With Government pressures, regulation changes and amendments in technology the world of managing fleets and company cars is becoming an ever more difficult place to be. Making the right decision for fuel types/car types and general policies in definitely not an easy task.
One of the difficult propositions facing many companies are the changes in the tax and accounting regimes.
From April 2018, only vehicles which emit 110g/km (or less) are 100% allowable for corporation tax. Any vehicle which is 111g/km of more on CO2 can only claim 85% against corporation tax.
This will also include the unrelieved VAT (any VAT not reclaimed through the quarterly VAT return). In addition, the International Accounting Standards Board (IASB) is making changes to the way in which leases will be accounted for by a company.
From 1 January 2019, any leases must be treated as an “on-balance sheet” product.
This applies to any accounts which are prepared from 1 January 2019 onwards. Companies MUST seek specialist tax advice from their accountants on how best to prepare for this. This could change the way in which they decide to operate some of their fleet as this will affect the “gearing” ratio.
Added to this is the changes that will happen through the Worldwide Harmonised Light Vehicles testing Procedures (WLTP). From September 2017, any “new car types” have to adhere to these regulations. A new car type is one which is being introduced to the market for the first time. However, all new cars which are registered from September 2018 will have to adhere to the new testing standards although some “end of series” vehicles will be allowed to be registered and sold under the old testing standards (NEDC) until September 2019.
Europe is the first region in the world to go towards the real world/on the road style testing, in an effort to more accurately calculate a cars statistics, performance and emission.
Fundamentally, this is aimed to produce more honest figures to customers looking to purchase or lease a vehicle – i.e. avoid the recent VW (and other) scandals.
While the WLTP changes will produce more “honesty”, what is perhaps not quite being recognised is that many vehicles are likely to produce slightly more CO2 than previously thought. For businesses claiming rentals against tax and for company car users, there are going to be more costs in involved in running vehicles.
If you are awaiting a new company car, the statistics you were originally provided may not be correct now.
In addition, some vehicles may change for vehicle excise duty (VED) calculations. For any company operating in and around London (or similar cities) you have to consider the impact on congestion charges. At present, any car or van emitting 75g/km or less of CO2 can qualify for exemptions. The issue will be for the PHEV style vehicles, which under the new testing regulations may no longer qualify for the these exemptions.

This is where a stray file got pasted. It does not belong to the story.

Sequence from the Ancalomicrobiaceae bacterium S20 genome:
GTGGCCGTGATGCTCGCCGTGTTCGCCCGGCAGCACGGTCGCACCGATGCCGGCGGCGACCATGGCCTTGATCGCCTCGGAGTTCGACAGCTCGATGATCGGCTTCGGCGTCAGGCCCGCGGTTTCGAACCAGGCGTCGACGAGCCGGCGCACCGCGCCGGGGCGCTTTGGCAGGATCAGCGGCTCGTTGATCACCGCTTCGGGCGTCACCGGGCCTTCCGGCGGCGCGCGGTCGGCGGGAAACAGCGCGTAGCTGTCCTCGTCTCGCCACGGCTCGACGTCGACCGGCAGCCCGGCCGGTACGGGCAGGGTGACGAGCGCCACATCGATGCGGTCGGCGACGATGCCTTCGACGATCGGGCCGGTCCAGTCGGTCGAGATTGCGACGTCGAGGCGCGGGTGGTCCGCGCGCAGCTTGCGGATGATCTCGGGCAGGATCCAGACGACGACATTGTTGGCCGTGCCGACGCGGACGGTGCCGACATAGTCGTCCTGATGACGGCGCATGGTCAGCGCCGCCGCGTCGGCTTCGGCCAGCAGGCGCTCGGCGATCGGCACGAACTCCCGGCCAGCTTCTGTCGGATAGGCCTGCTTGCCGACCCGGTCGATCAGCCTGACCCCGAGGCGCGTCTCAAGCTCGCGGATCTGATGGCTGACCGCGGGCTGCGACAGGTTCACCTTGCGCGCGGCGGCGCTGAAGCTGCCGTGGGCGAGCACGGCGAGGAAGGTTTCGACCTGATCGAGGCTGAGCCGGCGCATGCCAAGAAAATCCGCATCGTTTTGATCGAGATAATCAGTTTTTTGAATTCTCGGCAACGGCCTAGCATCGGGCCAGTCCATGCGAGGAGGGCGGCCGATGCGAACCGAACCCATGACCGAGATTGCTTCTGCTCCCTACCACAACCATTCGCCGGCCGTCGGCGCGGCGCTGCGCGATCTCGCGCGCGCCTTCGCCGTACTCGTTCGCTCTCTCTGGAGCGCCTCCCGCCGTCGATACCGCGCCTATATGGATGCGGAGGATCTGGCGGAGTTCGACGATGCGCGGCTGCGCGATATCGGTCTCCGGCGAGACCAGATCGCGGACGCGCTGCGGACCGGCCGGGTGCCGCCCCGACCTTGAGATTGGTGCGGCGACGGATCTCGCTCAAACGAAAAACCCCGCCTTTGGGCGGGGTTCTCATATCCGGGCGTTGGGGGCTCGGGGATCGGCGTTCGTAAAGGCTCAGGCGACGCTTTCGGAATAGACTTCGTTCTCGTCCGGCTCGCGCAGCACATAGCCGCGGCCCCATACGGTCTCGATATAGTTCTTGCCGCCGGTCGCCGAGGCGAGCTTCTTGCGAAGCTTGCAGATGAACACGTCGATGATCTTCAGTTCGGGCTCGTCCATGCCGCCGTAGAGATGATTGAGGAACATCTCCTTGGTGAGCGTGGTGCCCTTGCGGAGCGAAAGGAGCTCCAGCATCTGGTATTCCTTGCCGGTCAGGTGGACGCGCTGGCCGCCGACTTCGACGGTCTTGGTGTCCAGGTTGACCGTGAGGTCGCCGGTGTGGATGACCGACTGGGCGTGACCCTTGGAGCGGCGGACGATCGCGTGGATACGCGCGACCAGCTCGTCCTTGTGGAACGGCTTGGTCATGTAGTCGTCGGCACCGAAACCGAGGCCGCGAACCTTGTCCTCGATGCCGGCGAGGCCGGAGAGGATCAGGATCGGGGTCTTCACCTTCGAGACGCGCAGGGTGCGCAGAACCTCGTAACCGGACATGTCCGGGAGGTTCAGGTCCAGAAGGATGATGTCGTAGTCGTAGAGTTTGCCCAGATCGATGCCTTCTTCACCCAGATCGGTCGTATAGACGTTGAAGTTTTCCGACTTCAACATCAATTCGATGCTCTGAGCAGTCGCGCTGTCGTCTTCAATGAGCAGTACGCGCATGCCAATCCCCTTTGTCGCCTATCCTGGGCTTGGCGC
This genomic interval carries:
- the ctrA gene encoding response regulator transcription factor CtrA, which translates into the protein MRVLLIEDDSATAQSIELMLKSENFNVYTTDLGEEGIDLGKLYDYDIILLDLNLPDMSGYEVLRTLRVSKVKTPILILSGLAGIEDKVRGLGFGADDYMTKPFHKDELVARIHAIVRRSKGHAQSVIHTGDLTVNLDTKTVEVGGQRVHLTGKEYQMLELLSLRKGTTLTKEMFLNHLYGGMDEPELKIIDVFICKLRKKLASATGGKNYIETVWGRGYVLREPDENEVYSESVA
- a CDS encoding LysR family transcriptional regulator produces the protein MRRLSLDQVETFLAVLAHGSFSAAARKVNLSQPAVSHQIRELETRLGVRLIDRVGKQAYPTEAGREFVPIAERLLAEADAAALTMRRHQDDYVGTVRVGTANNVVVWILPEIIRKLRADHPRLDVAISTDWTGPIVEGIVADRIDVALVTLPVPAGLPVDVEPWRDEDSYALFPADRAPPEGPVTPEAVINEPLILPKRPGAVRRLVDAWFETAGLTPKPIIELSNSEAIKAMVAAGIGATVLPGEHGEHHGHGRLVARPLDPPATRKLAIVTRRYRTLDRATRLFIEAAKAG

Added to these current changes, is a new political enthusiasm towards the electric future. In recent discussions, the UK Government has stated that by 2030, around three fifths of new cars must be electric in order to meet greenhouse gases targets.
The political committee want between 30-70% of cars to be ultra-low emission and begin the phase-out of petrol/diesel versions by 2040.
Statistics show that currently fewer than 5% are “alternatively fuelled” which makes us think that these may be over-ambitious predictions. In order to achieve this, the Government is going to have to help manufacturers of new vehicles, franchised dealers and customers throughout this transition.
In terms of the car shown here, the Volkswagen Passat Estate 1.4 Petrol GTE Advance 5 door DSG (Auto), this is based on the following configuration:
· Atlantic Blue Metallic Paint
· Brushed aluminium interior trim
· Nappa leather – Titan black
· Manual rear side sunblinds
· 18″ Monterrey alloy wheels + anti-theft wheel bolt
As standard the car includes alcantara/leather upholstery, 18” alloy wheels, discover navigation, driver lumbar support, ambient lighting pack, LED headlights, front/rear parking sensors, heated insulated tinted glass, Bluetooth, rain sensing wipers, front assist with emergency braking, hill hold function, adaptive cruise control, traffic sign recognition, remote tailgate release, auto dimming rear view mirror, electrically adjustable and heated door mirrors, LED rear lights, climate control, 3-spoke multifunction steering wheel including paddle shift, stainless steels pedals, winter pack (inc heated front seats), keyless start, immobiliser, alarm with interior protection, comfort seats and a first aid kit. In terms of additional factory options on the Passat consider a fully electric tailgate, the dynoaudio confidence soundpack and the keyless entry system.
On the technical-side, company car and business users can note the P11d at £39,7450.00 with CO2 at 40g/km. The 1395CC 6 speed auto engine is couple with a lithium-ion battery with a 9.9 kWh charge. In terms of performance the car offers 218ps, 156.9 combined MPG and 0-62 times of 7.6 seconds. Service intervals on the Passat PHEV are every 12 months or 10,000 miles, whichever lands sooner.
So would the Passat be your select leasing option? With great alternatives nationwide in the Kia Optima PHEV, the BMW 330e Saloon, the Mitsubishi Outlander PHEV and Ford Mondeo Hybrid, you could decide to go in any direction.
Which PHEV car would you choose to lease? Check out the best lease deals on the VW Passat here @CarLease UK